By Jim Steadman
As new issues arise in cotton fields from year to year, scientists continue to look for solutions to keep these problems at bay. Some of those solutions often come from unexpected sources. And, some may even bring additional benefits to the field.
When it comes to managing target spot and herbicide-resistant Palmer amaranth, two new potential options may provide additional firepower to existing management programs.
A Moving Target
Quadris fungicide has been labeled for use in cotton for a number of years. And with the increasing incidence of target spot, especially in Southeastern fields, it has become an effective line of defense against the disease. But in-field studies have also shown possible plant health benefits that help young cotton plants grow stronger, healthier and more vigorously, leading to potential yield bumps at harvest.
“In the cotton market, the number of fungicide applications have increased dramatically in the last few years,” reported Wilson Faircloth, agronomic service representative for Syngenta. “We know Quadris is a very good product for foliar control of target spot and other diseases, and we’re actively pursuing that. But we’re also looking at some of the crop enhancement benefits we have noted in other crops from early applications.”
During 2012, Syngenta, in cooperation with university researchers and consultants from the Carolinas to Texas, conducted on-farm studies to determine the extent of crop health benefits from early season application of Quadris. Tests were conducted on both dryland and irrigated sites.
“We put it out at a six ounce rate early post emergence,” explained Faircloth. “That’s around the two-to-four leaf stage, when growers may be considering an early post herbicide application or thrips cover spray. Because Quadris is systemic in the plant, getting it on earlier also gets it into the plant to a greater degree.”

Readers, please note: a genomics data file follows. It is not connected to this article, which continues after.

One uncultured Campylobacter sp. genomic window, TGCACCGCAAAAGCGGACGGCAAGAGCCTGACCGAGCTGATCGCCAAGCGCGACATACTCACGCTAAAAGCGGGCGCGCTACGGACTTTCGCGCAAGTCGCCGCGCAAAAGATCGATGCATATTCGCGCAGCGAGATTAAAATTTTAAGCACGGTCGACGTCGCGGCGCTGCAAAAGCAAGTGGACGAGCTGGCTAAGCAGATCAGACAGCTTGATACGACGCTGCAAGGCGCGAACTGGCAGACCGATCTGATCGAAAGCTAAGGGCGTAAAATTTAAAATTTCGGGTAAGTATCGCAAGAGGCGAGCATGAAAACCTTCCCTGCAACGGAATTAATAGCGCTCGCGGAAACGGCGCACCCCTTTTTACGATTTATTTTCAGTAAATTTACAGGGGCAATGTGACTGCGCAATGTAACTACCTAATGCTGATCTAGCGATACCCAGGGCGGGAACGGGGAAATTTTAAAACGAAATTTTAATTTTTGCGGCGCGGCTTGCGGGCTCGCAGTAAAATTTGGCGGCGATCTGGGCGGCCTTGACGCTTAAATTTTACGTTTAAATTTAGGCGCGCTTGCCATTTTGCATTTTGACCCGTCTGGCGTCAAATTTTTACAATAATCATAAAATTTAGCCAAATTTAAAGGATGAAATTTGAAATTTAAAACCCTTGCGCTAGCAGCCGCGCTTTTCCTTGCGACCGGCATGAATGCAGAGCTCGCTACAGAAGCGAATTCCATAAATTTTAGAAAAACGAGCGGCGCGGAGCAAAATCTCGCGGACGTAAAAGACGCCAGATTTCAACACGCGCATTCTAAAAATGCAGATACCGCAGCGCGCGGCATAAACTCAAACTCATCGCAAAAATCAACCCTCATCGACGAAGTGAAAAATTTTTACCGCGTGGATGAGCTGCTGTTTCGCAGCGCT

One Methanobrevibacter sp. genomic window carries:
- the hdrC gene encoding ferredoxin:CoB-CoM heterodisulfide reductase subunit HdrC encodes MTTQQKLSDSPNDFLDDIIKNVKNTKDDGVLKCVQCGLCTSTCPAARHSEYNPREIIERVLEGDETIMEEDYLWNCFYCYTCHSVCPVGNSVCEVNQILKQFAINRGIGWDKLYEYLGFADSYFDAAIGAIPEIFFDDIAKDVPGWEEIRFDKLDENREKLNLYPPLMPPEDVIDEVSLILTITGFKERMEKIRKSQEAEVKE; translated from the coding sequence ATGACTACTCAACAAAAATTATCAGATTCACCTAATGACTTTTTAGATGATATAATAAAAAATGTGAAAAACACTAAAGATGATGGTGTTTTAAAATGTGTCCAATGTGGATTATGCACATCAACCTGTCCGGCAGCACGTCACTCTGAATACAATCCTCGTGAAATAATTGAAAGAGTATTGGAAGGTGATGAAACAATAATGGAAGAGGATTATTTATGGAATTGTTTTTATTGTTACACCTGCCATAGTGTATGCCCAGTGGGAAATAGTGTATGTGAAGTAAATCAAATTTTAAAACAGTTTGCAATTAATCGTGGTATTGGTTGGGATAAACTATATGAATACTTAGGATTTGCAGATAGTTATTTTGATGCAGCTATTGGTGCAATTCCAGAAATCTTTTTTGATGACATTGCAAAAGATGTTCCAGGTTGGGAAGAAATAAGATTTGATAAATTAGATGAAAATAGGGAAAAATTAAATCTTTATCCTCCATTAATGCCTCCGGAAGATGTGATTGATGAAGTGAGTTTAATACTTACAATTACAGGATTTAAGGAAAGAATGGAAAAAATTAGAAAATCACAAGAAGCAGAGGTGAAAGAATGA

In most locations, plants showed greater vigor and height earlier in the season, often with more nodes per plant. That could be a plus for growers, especially those considering earlier planting dates, since healthier plants are usually more resilient to other stresses such as thrips pressure or weather-related issues. And, treated cotton showed an average of 50 additional pounds of lint per acre at harvest across all study sites.
Syngenta plans to continue the field studies with universities and consultants in 2013. “We always need more data,” stated Faircloth, “but we feel very confident that growers will see a return on investment for doing this.”
New Use for an Old Residual
In the battle to manage Palmer amaranth, researchers and growers alike have reached into the proverbial toolbox for reliable, tried-and-true herbicides, as well as a bit more steel. So it shouldn’t come as a surprise that some studies conducted in 2012 reached way back to see if a herbicide compound from the late 1970s and early 1980s might have a fit in the pigweed wars.
Fluridone, a bleaching herbicide that was originally evaluated in cotton more than three decades ago, was studied in 2012 for extended residual control of Palmer amaranth. The research was a cooperative effort between Cotton Incorporated, the National Cotton Council and SePRO Corporation, manufacturer of the product, known under the brand name Brake.
Fluridone is currently labeled for aquatic weed control under the name Sonar.
When originally evaluated in cotton, fluridone proved to be a broad-spectrum preemergence herbicide with good cotton tolerance and good residual control at relatively low use rates. The 2012 trials were conducted to help determine use rates targeting Palmer amaranth and to evaluate integrated weed management programs using Brake as a base residual herbicide.
Preliminary results indicated that preemergence applications of Brake effectively controlled Palmer amaranth up to eight weeks when there was sufficient moisture for activation. Any escapes occurred before activation or in drought conditions.
Tyler Koschnick with SePRO reports Brake will remain in broad scale field evaluation in 2013, with some Section 18 labeling possible.